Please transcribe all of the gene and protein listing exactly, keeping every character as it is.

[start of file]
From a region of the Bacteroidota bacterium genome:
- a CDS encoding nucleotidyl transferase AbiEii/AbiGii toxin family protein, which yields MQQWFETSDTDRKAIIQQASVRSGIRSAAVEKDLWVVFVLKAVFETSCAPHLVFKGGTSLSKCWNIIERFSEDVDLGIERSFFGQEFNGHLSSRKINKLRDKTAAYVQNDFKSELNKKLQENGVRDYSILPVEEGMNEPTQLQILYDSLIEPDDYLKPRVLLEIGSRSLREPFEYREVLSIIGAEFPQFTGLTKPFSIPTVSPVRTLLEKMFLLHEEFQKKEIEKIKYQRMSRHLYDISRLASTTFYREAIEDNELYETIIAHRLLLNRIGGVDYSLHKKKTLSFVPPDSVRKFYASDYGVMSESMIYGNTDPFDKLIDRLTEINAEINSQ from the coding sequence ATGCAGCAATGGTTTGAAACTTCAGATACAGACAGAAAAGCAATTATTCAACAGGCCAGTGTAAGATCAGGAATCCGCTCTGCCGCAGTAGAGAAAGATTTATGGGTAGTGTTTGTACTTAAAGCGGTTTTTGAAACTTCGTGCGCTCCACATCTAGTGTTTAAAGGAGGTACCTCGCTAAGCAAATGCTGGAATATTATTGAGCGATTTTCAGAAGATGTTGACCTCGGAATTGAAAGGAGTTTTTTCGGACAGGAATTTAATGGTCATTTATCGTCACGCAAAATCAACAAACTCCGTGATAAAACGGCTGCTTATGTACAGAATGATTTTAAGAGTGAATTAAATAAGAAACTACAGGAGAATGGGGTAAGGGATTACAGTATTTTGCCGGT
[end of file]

From a region of the Bacteroidota bacterium genome:
- a CDS encoding nucleotidyl transferase AbiEii/AbiGii toxin family protein, which yields MQQWFETSDTDRKAIIQQASVRSGIRSAAVEKDLWVVFVLKAVFETSCAPHLVFKGGTSLSKCWNIIERFSEDVDLGIERSFFGQEFNGHLSSRKINKLRDKTAAYVQNDFKSELNKKLQENGVRDYSILPVEEGMNEPTQLQILYDSLIEPDDYLKPRVLLEIGSRSLREPFEYREVLSIIGAEFPQFTGLTKPFSIPTVSPVRTLLEKMFLLHEEFQKKEIEKIKYQRMSRHLYDISRLASTTFYREAIEDNELYETIIAHRLLLNRIGGVDYSLHKKKTLSFVPPDSVRKFYASDYGVMSESMIYGNTDPFDKLIDRLTEINAEINSQ from the coding sequence ATGCAGCAATGGTTTGAAACTTCAGATACAGACAGAAAAGCAATTATTCAACAGGCCAGTGTAAGATCAGGAATCCGCTCTGCCGCAGTAGAGAAAGATTTATGGGTAGTGTTTGTACTTAAAGCGGTTTTTGAAACTTCGTGCGCTCCACATCTAGTGTTTAAAGGAGGTACCTCGCTAAGCAAATGCTGGAATATTATTGAGCGATTTTCAGAAGATGTTGACCTCGGAATTGAAAGGAGTTTTTTCGGACAGGAATTTAATGGTCATTTATCGTCACGCAAAATCAACAAACTCCGTGATAAAACGGCTGCTTATGTACAGAATGATTTTAAGAGTGAATTAAATAAGAAACTACAGGAGAATGGGGTAAGGGATTACAGTATTTTGCCGGT